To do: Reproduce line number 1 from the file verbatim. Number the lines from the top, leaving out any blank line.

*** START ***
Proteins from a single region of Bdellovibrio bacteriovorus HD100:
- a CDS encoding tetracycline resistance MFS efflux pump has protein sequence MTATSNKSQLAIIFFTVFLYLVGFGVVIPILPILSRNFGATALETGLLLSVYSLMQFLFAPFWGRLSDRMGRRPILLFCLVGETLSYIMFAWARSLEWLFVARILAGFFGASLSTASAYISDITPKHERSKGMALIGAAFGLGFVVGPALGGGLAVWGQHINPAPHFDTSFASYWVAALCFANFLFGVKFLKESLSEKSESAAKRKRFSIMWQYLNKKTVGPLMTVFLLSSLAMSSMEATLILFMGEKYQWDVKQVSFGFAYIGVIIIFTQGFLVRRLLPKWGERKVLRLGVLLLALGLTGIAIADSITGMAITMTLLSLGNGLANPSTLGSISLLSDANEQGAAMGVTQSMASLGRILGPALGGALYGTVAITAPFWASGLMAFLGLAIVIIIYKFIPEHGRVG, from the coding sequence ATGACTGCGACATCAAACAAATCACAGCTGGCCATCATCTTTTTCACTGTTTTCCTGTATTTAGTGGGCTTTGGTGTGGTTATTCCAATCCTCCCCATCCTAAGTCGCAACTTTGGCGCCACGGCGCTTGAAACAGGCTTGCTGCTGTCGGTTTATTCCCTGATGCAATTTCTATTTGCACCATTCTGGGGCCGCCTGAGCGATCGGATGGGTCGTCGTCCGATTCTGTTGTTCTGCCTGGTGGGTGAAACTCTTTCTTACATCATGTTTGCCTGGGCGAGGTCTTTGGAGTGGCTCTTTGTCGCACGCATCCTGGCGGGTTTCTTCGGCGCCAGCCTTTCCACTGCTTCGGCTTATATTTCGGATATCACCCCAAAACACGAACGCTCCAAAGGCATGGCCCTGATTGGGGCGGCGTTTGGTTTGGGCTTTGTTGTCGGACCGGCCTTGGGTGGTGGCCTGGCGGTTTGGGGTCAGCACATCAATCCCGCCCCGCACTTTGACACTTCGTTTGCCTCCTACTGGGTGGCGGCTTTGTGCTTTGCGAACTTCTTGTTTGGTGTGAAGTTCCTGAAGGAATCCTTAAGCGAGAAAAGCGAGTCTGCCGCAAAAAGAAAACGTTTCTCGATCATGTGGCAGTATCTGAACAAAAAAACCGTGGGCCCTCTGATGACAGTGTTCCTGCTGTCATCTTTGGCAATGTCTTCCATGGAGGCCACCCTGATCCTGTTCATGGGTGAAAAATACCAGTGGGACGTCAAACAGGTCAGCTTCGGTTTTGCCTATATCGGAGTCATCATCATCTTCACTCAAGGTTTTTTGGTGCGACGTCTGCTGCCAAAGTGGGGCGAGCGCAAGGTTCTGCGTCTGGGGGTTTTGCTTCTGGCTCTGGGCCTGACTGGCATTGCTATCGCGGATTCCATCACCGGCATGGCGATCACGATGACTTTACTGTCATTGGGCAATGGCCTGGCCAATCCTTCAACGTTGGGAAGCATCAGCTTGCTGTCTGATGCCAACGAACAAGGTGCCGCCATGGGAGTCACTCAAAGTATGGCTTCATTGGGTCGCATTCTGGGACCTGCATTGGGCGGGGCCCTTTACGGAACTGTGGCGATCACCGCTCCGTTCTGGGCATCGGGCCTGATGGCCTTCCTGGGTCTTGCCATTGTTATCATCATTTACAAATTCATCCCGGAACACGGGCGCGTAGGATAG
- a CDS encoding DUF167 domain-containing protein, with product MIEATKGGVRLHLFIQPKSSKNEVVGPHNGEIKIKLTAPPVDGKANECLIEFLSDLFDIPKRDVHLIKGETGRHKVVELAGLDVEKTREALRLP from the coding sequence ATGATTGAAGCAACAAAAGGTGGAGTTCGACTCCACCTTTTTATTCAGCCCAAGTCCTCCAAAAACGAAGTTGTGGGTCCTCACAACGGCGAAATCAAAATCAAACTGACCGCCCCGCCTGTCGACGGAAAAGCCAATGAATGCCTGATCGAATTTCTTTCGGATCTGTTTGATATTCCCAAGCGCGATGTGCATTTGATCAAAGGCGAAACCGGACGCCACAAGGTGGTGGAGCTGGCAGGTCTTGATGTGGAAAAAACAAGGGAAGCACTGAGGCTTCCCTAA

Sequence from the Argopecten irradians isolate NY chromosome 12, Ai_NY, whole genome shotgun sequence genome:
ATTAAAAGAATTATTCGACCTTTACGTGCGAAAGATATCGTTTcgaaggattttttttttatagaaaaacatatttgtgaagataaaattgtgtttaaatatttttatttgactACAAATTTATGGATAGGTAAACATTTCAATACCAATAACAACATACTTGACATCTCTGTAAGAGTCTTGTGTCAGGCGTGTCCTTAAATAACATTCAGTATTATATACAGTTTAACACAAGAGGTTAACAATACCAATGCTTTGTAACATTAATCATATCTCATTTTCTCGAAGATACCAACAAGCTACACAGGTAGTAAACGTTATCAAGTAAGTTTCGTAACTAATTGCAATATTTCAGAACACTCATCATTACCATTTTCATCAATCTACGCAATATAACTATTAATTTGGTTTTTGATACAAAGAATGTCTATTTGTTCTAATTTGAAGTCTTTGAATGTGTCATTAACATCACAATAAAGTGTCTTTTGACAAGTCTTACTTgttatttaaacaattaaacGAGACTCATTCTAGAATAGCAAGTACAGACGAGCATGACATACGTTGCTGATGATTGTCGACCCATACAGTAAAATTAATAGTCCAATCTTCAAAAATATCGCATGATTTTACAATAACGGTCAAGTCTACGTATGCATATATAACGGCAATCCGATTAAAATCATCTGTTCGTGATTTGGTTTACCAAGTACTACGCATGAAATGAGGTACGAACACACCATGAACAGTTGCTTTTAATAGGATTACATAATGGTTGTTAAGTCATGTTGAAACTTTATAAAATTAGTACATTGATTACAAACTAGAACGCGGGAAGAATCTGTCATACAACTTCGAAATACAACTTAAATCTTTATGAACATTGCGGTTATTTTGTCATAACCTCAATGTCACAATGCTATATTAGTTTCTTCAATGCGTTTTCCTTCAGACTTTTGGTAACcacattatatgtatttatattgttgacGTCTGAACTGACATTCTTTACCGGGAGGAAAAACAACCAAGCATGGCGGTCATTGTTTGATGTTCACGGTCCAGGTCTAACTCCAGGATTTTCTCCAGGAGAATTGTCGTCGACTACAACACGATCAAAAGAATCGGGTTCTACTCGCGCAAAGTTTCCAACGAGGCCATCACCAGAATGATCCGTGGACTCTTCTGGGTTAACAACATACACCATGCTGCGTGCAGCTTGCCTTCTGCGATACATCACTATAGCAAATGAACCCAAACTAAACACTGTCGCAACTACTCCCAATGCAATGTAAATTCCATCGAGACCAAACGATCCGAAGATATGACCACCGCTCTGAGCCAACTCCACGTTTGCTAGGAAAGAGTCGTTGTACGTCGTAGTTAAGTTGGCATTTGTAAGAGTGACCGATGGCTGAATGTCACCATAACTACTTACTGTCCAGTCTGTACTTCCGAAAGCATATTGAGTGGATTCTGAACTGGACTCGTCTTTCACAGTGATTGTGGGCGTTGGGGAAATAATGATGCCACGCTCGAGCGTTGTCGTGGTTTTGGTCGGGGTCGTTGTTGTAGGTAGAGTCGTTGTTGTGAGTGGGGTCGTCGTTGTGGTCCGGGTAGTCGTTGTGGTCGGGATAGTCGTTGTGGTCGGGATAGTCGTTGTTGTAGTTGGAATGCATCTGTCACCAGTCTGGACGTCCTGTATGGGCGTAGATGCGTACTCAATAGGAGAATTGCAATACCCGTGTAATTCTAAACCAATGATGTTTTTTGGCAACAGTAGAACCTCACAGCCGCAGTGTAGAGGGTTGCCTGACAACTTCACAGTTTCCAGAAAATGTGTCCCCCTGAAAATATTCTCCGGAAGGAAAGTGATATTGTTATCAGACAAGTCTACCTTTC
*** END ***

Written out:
Proteins from a single region of Bdellovibrio bacteriovorus HD100: